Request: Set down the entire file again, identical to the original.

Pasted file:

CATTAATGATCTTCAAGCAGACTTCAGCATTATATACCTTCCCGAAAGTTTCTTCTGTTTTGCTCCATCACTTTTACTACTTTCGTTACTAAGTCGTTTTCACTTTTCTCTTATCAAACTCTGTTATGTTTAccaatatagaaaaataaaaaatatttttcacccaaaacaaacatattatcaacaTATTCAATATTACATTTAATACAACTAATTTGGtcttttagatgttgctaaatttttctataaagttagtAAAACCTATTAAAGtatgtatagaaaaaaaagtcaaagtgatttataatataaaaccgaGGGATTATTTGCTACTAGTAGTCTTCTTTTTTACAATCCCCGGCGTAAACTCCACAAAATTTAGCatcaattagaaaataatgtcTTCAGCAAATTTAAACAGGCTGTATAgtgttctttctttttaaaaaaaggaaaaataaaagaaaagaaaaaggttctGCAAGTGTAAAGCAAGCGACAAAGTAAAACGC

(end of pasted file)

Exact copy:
CATTAATGATCTTCAAGCAGACTTCAGCATTATATACCTTCCCGAAAGTTTCTTCTGTTTTGCTCCATCACTTTTACTACTTTCGTTACTAAGTCGTTTTCACTTTTCTCTTATCAAACTCTGTTATGTTTAccaatatagaaaaataaaaaatatttttcacccaaaacaaacatattatcaacaTATTCAATATTACATTTAATACAACTAATTTGGtcttttagatgttgctaaatttttctataaagttagtAAAACCTATTAAAGtatgtatagaaaaaaaagtcaaagtgatttataatataaaaccgaGGGATTATTTGCTACTAGTAGTCTTCTTTTTTACAATCCCCGGCGTAAACTCCACAAAATTTAGCatcaattagaaaataatgtcTTCAGCAAATTTAAACAGGCTGTATAgtgttctttctttttaaaaaaaggaaaaataaaagaaaagaaaaaggttctGCAAGTGTAAAGCAAGCGACAAAGTAAAACGC